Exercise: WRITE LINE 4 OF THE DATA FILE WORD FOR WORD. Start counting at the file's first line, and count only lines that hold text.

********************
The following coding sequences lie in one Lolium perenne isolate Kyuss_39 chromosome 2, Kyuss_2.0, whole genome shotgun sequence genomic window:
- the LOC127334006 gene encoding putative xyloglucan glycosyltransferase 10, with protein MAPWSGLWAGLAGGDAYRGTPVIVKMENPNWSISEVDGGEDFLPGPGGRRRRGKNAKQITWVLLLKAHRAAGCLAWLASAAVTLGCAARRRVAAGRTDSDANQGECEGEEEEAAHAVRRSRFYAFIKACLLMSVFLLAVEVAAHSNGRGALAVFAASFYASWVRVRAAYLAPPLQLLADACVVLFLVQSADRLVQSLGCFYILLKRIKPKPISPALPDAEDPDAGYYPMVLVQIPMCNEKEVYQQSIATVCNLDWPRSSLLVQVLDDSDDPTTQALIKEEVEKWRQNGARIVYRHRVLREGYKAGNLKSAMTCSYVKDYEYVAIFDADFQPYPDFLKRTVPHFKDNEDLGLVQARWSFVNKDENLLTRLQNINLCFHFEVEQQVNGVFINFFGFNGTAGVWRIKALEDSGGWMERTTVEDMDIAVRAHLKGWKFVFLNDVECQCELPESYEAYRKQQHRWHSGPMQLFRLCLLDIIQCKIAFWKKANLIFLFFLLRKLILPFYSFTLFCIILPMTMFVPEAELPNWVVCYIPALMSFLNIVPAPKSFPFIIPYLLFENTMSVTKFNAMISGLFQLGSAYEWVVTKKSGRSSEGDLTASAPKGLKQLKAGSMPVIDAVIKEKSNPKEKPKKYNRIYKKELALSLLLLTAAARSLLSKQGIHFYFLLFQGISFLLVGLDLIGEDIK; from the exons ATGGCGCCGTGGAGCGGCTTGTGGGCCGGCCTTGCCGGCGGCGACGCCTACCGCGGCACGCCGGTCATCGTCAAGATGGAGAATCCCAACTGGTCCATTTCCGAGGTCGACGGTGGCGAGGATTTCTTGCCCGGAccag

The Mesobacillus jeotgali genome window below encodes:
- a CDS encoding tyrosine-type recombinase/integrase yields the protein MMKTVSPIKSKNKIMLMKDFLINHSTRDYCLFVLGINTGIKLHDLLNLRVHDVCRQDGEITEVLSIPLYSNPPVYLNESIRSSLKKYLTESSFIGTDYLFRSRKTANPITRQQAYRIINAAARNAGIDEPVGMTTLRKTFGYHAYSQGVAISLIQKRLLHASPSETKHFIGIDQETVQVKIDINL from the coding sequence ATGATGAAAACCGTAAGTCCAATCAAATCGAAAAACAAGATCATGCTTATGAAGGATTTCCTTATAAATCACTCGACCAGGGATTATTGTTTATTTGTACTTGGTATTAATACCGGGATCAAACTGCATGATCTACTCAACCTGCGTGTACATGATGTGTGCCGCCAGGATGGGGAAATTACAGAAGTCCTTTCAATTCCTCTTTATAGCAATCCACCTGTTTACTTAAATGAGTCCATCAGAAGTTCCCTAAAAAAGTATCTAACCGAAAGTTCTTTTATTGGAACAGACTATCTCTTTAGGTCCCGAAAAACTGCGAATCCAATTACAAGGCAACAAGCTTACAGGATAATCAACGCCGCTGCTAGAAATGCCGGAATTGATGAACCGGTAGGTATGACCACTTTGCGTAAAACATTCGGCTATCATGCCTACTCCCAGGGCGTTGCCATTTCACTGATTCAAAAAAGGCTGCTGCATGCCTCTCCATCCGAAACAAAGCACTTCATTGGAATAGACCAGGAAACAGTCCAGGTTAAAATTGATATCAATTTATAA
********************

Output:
- a CDS encoding tyrosine-type recombinase/integrase yields the protein MMKTVSPIKSKNKIMLMKDFLINHSTRDYCLFVLGINTGIKLHDLLNLRVHDVCRQDGEITEVLSIPLYSNPPVYLNESIRSSLKKYLTESSFIGTDYLFRSRKTANPITRQQAYRIINAAARNAGIDEPVGMTTLRKTFGYHAYSQGVAISLIQKRLLHASPSETKHFIGIDQETVQVKIDINL from the coding sequence ATGATGAAAACCGTAAGTCCAATCAAATCGAAAAACAAGATCATGCTTATGAAGGATTTCCTTATAAATCACTCGACCAGGGATTATTGTTTATTTGTACTTGGTATTAATACCGGGATCAAACTGCATGATCTACTCAACCTGCGTGTACATGATGTGTGCCGCCAGGATGGGGAAATTACAGAAGTCCTTTCAATTCCTCTTTATAGCAATCCACCTGTTTACTTAAATGAGTCCATCAGAAGTTCCCTAAAAAAGTATCTAACCGAAAGTTCTTTTATTGGAACAGACTATCTCTTTAGGTCCCGAAAAACTGCGAATCCAATTACAAGGCAACAAGCTTACAGGATAATCAACGCCGCTGCTAGAAATGCCGGAATTGATGAACCGGTAGGTATGACCACTTTGCGTAAAACATTCGGCTATCATGCCTACTCCCAGGGCGTTGCCATTTCACTGATTCAAAAAAGGCTGCTGCATGCCTCTCCATCCGAAACAAAGCACTTCATTGGAATAGACCAGGAAACAGTCCAGGTTAAAATTGATATCAATTTATAA